Raboteau's Slave Religion -- 30th Anniversary Session at AAR



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Here's a big event at this year's AAR that I hope you all going to the meeting or in the Chicago area may be able to attend:

North American Religions Section and Afro-American Religious History Group

Theme: Albert Raboteau's No-Longer-"Invisible Institution": An Anniversary Retrospective


Saturday - 9:00 am-11:30 am, CHT-International Ballroom South (that's in the Hilton International Towers, S. Michigan Ave in Chicago, near to the ARt Institute)

Philip K. Goff, Indiana University and Purdue University, Indianapolis, Presiding

Theme: Albert Raboteau's No-Longer-"Invisible Institution": An Anniversary Retrospective

Thirty years ago Albert Raboteau’s Slave Religion appeared to great critical praise. Employing such sources as slave narratives, folklore, autobiographies, missionary accounts, and diaries of whites, Raboteau both broadened and deepened our understanding of black antebellum religion. Engaged in the debates surrounding the extent of Africanisms, group formation and behavior, and the relationship between conjure and Christianity, the book’s influence extended into many fields of inquiry and methods of study. In this session, several generations of scholars will assess the influence of Slave Religion and use the opportunity to consider the directions of the study of African American religions in the coming years. Ample time will be dedicated to audience participation as we critically reflect on the significance, influence, and promise of this work thirty years into its life.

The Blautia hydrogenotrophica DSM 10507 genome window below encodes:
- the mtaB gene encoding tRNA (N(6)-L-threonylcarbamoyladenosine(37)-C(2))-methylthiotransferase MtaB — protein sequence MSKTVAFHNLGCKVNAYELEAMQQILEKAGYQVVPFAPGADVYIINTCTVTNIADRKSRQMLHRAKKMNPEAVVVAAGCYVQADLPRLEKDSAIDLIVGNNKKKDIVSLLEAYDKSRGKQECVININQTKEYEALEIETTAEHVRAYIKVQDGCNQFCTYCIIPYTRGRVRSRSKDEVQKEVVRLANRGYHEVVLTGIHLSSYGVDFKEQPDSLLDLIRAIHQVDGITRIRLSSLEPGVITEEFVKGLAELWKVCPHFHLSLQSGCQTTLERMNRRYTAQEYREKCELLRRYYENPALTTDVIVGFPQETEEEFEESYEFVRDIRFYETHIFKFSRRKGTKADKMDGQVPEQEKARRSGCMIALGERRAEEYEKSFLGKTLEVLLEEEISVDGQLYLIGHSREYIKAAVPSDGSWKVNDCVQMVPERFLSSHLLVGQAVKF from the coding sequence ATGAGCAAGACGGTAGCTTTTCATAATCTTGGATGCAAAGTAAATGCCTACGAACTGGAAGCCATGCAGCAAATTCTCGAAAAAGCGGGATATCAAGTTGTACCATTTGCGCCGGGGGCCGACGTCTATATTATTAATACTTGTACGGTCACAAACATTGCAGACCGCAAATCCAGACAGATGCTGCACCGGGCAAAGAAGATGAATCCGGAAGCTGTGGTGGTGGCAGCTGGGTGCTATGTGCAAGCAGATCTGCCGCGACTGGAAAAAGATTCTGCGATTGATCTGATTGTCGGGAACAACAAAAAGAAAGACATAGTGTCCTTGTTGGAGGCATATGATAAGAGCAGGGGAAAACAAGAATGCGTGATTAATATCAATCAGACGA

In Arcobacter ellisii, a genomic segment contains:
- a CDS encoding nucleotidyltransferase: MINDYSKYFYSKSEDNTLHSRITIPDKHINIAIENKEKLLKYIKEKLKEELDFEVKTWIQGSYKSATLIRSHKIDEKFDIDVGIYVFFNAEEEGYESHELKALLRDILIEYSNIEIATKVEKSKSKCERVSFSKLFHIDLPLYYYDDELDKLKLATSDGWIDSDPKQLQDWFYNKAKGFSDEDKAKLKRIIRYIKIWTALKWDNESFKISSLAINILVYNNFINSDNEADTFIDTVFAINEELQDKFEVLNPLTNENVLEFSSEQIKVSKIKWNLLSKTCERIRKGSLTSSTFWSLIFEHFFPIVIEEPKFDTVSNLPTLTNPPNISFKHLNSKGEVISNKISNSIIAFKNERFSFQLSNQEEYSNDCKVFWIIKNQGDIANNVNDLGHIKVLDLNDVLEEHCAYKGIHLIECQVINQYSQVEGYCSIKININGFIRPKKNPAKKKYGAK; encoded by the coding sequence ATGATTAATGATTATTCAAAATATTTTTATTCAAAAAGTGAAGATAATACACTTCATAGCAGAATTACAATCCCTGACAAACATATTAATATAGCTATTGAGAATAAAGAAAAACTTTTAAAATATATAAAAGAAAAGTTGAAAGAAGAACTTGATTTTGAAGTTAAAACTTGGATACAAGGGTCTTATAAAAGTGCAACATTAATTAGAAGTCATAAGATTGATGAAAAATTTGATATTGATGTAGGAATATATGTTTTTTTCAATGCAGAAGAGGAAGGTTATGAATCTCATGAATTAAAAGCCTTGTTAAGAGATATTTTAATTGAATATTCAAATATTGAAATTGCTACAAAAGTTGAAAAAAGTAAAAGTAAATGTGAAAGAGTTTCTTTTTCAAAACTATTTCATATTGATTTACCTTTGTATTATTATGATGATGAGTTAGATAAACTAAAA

Panelists:

Dennis C. Dickerson, Vanderbilt University
Mark Noll, University of Notre Dame
Jalane D. Schmidt, University of Virginia
Curtis Evans, University of Chicago
Paul W. Harvey, University of Colorado

Responding:
Albert J. Raboteau, Princeton University

Business Meeting:
Philip K. Goff, Indiana University and Purdue University, Indianapolis
Kathleen Flake, Vanderbilt University

1 comments:

Edward J Blum at: October 24, 2008 at 6:27 AM said...

what a great looking panel; man I wish I could be there.

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